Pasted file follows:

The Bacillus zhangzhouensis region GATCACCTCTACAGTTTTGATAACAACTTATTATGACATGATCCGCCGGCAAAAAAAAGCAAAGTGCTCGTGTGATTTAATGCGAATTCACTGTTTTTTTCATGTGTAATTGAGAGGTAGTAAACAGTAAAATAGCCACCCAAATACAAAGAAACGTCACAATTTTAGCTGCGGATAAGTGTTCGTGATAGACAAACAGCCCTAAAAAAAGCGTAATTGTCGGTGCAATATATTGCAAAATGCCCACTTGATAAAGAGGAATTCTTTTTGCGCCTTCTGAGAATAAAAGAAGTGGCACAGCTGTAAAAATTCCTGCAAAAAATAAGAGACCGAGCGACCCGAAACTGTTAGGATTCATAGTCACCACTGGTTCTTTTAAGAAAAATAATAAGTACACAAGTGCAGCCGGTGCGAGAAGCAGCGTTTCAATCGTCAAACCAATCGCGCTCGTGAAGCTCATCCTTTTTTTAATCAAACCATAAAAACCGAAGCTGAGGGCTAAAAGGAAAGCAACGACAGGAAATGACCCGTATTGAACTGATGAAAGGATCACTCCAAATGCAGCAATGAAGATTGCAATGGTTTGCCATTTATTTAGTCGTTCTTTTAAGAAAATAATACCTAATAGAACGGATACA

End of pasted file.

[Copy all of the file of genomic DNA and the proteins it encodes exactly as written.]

The Bacillus zhangzhouensis region GATCACCTCTACAGTTTTGATAACAACTTATTATGACATGATCCGCCGGCAAAAAAAAGCAAAGTGCTCGTGTGATTTAATGCGAATTCACTGTTTTTTTCATGTGTAATTGAGAGGTAGTAAACAGTAAAATAGCCACCCAAATACAAAGAAACGTCACAATTTTAGCTGCGGATAAGTGTTCGTGATAGACAAACAGCCCTAAAAAAAGCGTAATTGTCGGTGCAATATATTGCAAAATGCCCACTTGATAAAGAGGAATTCTTTTTGCGCCTTCTGAGAATAAAAGAAGTGGCACAGCTGTAAAAATTCCTGCAAAAAATAAGAGACCGAGCGACCCGAAACTGTTAGGATTCATAGTCACCACTGGTTCTTTTAAGAAAAATAATAAGTACACAAGTGCAGCCGGTGCGAGAAGCAGCGTTTCAATCGTCAAACCAATCGCGCTCGTGAAGCTCATCCTTTTTTTAATCAAACCATAAAAACCGAAGCTGAGGGCTAAAAGGAAAGCAACGACAGGAAATGACCCGTATTGAACTGATGAAAGGATCACTCCAAATGCAGCAATGAAGATTGCAATGGTTTGCCATTTATTTAGTCGTTCTTTTAAGAAAATAATACCTAATAGAACGGATACA